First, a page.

Calculating the Daily Light Integral

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Instructions for calculating the daily light integral.

Definition of DLI

The daily light integral (DLI) is a measure of the amount of light received in a single day in a particular area. For example, the number of moles of Photosynthetically Active Radiation (PAR) photons received during a single day in a square meter, or: mol m-2 d-1. Another example is the total solar radiation received during a single day in a square meter, or: W m-2. Depending on the application or research question the time integral of incident light may be a more useful tool than the instantaneous incident light. DLI varies depending on latitude, time of year, and cloud cover, and ranges from 5-60 mol m-2 d-1 in the United States for PAR (Korczynski et. al., 2002). In greenhouses or growth chambers, DLI values are typically much lower, which can affect the shoot/root ratio, morphology, and the timing of flowering (Bunnell et. al. 2005 and Ilias et. al. 2005).

How to Measure and Calculate DLI

DLI of PAR can be measured using any LI-COR Quantum sensor: LI-190R, LI-191R, LI-192, or LI-193, in conjunction with a data logging device such as the LI-1400 DataLogger. Quantum sensors are designed to directly measure the number of moles of PAR. Similarly, DLI of solar radiation can be measured using the LI-200R Pyranometer and a data logging device such as the LI-1400 DataLogger. DLI can be calculated from a series of instantaneous readings taken at regular intervals.

How to Program the LI-1400 to Calculate DLI

The LI-1400 DataLogger can be set up to automatically calculate DLI for any of the PAR or Pyranometer sensors listed above. This is accomplished by following the Setup Channel menu and choosing Calc=Integral as the logging option. The TCoef value for the channel accounts for the unit conversion. Furthermore in the Logging Setup, set your start and stop time to 00:00 and set the Logging Period to 24 Hours. The sampling period can be set to a value that allows you to capture instantaneous fluctuations with enough resolution. You can find more information about this in the LI-1400 instruction manual on pages 4-6, 7 and 4-27, 28.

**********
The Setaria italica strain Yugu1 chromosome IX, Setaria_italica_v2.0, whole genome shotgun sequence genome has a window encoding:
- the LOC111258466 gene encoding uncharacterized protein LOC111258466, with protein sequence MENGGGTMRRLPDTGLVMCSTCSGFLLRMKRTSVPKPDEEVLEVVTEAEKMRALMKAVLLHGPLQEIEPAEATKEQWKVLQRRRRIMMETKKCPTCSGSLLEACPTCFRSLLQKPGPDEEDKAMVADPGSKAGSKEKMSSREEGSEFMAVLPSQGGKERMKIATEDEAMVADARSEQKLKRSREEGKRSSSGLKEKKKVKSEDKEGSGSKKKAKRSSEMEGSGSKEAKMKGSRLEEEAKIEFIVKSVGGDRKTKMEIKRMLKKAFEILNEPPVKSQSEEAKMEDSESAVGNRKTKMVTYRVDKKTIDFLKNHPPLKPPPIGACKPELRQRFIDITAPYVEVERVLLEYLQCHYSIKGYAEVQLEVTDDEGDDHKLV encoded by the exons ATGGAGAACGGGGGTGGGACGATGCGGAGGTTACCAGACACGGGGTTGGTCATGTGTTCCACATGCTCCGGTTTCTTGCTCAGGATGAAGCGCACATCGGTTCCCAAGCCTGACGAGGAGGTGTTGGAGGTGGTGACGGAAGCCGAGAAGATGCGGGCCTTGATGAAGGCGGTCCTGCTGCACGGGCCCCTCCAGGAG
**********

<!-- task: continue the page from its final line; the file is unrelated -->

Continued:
Converting Instantaneous Readings to DLI

On the other hand, if your logging was not set up to automatically do the DLI calculations, DLI can still be calculated from the instantaneous values. For example, let’s assume instantaneous PAR readings were taken every 15 minutes during the day using an LI-190R quantum sensor. In Figure 1‑1 we plot the data as a function of time. The DLI is simply the area under this curve. For discrete points the integration can be substituted by a summation. The simplest way to calculate the area under this curve is to calculate the area of each individual ‘rectangular’ area (bar) and sum all of the calculated areas together to get the total area.


As long as the instantaneous measurements are made at regular intervals, then Δti is the same for all terms in the summation. Therefore it can be taken out of the summation as a common which leaves only summing over the instantaneous PAR readings.

Chart showing Daily Light Integral with PAR on the vertical axis and time of day on the bottom axis.
Figure 1‑1. An example of PAR data recorded every 15 minutes throughout the day using an LI-190R Quantum Sensor and LI-1400 Datalogger.

For the example data, Δt = 900 s (15 min = 15*60 s = 900 s) and ΣiPARi = 25073.236 μmol m-2 s-1. Therefore, the DLI = 900 * 25073.236 = 22568912.4 μmol m-2 d-1. However, while the summation results are given in units of μmol m-2 d-1 DLI is given in units of mol m-2 d-1. Therefore the last step is to do a unit conversion from μmol to mol by simply dividing by 1,000,000.

1‑222568912.4 μmol m-2 d-1 =22568912.4 × 10-6 mol m-2 d-1 = 22.57 mol m-2 d-1

Therefore, to convert from instantaneous PAR readings to daily light integral (DLI): 1) add all PAR readings; 2) multiply by the time interval in seconds between measurements; 3) divide by 1,000,000 to complete the unit conversion.


1 P. C. Korczynski, J. Logan, and J. E. Faust. 2002. Mapping monthly distribution of daily light integrals across the contiguous United States. Hort. Tech. 12:12-16.
2 F. Ilias and Nihal Rajapakse. 2005. The Effects of End-of-the-day Red and Far-red Light on Growth and Flowering of Petunia × hybrida ‘Countdown Burgundy’ Grown under Photoselective Films HortScience February 2005 40:131-133.
3 B. Todd Bunnell, Lambert B. McCartya, James E. Fausta, William C. Bridges and Nihal C. Rajapaksea. 2005. Quantifying a Daily Light Integral Requirement of a ‘TifEagle’ Bermudagrass Golf Green.